Australian scientists have used an experimental cancer drug to completely cure hundreds of mice suffering from chronic hepatitis B. The treatment is now being trialed on humans, and could be used to cure diseases like HIV and drug-resistant tuberculosis.
“We were 100 per cent successful in curing HBV (hepatitis B virus) infection in hundreds of tests in preclinical models,” said Marc Pellegrini, who led a team at Melbourne’s Walter and Eliza Hall Institute, Australia’s oldest medical research facility.
The team, whose findings were published in Proceedings of the National Academy of Sciences (PNAS) journal this week, used birinapant, a US-created cancer drug, which has been trialed on over 350 Americans, but has yet to go on sale.
“Birinapant enabled the destruction of hepatitis B-infected liver cells while leaving normal cells unharmed. Excitingly, when birinapant was administered in combination with current antiviral drug entecavir, the infection was cleared twice as fast compared with birinapant alone. We are hopeful these promising results will be as successful in human clinical trials, which are currently underway in Melbourne, Perth and Adelaide,” said Pellegrini.
According to the World Health Organisation, more than 350 million people are affected by chronic hepatitis B, mostly in developing countries in sub-Saharan Africa and Asia. The disease can cause liver and kidney failure and cancer, and where they are affordable, retroviral drugs have to be taken for the patient’s entire lifetime, or until he or she can be given an organ transplant. More than 700,000 die from it each year.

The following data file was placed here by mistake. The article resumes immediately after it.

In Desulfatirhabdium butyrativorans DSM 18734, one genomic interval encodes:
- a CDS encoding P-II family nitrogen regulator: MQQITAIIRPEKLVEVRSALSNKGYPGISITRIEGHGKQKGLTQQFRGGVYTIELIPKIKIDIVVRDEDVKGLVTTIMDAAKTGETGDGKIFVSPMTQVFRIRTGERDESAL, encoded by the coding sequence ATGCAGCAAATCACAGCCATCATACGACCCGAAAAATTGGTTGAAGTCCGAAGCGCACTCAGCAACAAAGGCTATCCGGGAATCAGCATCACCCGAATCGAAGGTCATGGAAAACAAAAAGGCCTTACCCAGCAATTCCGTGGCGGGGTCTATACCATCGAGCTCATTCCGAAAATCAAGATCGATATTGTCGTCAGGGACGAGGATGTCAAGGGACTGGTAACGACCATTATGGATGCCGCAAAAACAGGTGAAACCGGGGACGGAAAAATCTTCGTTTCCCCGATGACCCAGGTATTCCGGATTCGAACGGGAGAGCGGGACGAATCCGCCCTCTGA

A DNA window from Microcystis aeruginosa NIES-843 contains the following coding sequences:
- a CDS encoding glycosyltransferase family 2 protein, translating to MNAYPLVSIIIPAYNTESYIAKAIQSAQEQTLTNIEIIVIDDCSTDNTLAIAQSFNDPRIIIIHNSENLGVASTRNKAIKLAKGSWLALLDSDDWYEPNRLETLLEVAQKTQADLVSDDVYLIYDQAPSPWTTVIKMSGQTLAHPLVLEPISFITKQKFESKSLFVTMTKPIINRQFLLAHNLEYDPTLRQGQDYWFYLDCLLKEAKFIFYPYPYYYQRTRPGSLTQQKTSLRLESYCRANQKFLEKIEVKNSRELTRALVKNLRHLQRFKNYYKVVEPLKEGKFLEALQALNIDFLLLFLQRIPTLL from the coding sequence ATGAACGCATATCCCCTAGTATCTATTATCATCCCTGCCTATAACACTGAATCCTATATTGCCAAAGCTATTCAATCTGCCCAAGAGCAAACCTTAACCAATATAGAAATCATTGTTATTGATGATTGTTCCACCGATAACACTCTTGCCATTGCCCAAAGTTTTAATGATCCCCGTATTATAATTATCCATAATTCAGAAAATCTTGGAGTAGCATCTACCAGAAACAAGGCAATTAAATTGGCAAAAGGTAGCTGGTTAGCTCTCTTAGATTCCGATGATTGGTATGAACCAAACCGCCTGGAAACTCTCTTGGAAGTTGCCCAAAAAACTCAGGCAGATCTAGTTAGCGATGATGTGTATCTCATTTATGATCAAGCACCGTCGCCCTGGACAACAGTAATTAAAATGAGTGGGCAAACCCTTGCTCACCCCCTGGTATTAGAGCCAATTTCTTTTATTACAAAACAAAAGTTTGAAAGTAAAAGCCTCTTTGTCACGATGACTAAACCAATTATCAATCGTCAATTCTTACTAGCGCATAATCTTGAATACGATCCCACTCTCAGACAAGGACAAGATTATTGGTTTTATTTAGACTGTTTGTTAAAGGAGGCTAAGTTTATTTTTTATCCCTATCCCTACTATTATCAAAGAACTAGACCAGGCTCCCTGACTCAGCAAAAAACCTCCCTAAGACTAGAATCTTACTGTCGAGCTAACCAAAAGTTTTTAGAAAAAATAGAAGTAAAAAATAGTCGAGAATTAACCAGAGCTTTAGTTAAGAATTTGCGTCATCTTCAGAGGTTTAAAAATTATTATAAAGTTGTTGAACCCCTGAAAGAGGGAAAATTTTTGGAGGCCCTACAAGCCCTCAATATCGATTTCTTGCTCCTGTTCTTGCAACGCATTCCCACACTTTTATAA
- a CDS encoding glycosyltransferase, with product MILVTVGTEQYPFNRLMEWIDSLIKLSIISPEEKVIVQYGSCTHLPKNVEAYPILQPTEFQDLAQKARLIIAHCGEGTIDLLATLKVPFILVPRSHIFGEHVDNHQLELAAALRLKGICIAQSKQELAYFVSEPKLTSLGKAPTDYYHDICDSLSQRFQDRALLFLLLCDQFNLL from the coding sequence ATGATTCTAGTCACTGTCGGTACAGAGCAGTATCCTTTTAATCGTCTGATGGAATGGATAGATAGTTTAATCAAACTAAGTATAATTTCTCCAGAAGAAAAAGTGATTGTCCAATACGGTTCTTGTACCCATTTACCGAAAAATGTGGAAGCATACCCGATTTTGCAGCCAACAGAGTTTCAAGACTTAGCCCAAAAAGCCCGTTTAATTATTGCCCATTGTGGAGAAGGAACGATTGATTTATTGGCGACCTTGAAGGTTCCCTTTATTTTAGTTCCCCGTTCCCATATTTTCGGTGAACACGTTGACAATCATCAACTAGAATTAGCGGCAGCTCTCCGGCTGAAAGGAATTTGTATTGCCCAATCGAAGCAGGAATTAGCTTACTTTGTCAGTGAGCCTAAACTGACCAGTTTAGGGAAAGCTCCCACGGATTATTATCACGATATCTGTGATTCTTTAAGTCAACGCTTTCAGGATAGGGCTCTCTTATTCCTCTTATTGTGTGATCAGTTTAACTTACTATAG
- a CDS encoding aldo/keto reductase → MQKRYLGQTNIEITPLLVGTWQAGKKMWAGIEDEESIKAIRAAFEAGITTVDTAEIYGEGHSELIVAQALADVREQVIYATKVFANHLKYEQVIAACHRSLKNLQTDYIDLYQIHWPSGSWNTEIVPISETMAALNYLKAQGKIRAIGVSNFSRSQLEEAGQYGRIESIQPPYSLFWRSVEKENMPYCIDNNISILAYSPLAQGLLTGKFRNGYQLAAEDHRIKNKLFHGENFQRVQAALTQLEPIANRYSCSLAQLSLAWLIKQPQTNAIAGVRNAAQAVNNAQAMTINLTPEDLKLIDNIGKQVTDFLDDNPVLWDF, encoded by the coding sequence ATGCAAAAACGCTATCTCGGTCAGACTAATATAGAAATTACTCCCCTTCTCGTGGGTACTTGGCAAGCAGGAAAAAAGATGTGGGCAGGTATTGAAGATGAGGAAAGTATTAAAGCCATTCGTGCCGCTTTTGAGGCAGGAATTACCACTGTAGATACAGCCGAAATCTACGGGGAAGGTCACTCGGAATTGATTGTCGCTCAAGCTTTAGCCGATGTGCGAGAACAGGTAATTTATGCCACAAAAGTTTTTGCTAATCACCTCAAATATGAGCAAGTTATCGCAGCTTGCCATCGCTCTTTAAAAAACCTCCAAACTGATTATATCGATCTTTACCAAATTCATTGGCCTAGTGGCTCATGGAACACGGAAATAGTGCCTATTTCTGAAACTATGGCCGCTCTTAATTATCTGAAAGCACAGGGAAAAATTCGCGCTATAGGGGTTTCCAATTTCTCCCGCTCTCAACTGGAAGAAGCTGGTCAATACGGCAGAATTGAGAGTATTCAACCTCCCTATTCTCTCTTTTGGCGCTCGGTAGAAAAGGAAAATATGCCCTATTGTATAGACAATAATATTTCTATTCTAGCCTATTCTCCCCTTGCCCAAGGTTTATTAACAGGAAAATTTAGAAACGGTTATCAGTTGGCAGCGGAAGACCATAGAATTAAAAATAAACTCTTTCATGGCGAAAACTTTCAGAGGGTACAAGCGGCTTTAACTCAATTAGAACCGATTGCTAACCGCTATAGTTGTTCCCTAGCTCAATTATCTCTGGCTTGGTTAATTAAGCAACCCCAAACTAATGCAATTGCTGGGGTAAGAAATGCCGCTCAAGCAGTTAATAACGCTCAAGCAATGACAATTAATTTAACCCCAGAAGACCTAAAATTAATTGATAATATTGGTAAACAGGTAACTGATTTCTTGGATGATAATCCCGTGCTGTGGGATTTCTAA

Pellegrini said the drug restores apoptosis; a biological mechanism that clears damaged cells, which are affected by both, cancer and hepatitis.
“Normally, [healthy] liver cells would respond to infection by switching on a signal that tells the cell to destroy itself ‘for the greater good’, preventing further infection. However our research showed that the virus commandeers the liver cells’ internal communications, telling the cells to ignore the infection and stay alive. Birinapant flips the cell survival ‘switch’ used by the virus, causing the infected cell to die.”
The Australian team believes that targeting the cell, and not the virus itself, is not only more effective, but also avoids the emergence of drug-resistant strains of any virus, which is a growing danger.
“It is relatively easy for an organism to adapt to a drug, but it is very difficult to adapt to a change in the host cell. The virus relies on the survival mechanisms of the host, so if it can’t exploit them, it dies. Such a monumental change in the virus’ environment may be too big a hurdle for it to adapt to.”
Pellegrini believes birinapant and similar medicines could be used to combat numerous other illnesses.
“Pathogens that infect and reside inside host cells, including viral diseases such as HIV, herpes simplex and dengue fever, and bacterial infections such as tuberculosis, could all potentially be cured in a similar way,” he said.
Developed by mid-sized Pennsylvania company Tetralogic, birinapant has been undergoing medical tests since 2009, and is currently undergoing Phase II trials, meaning it is likely still several years away from hitting the shelves.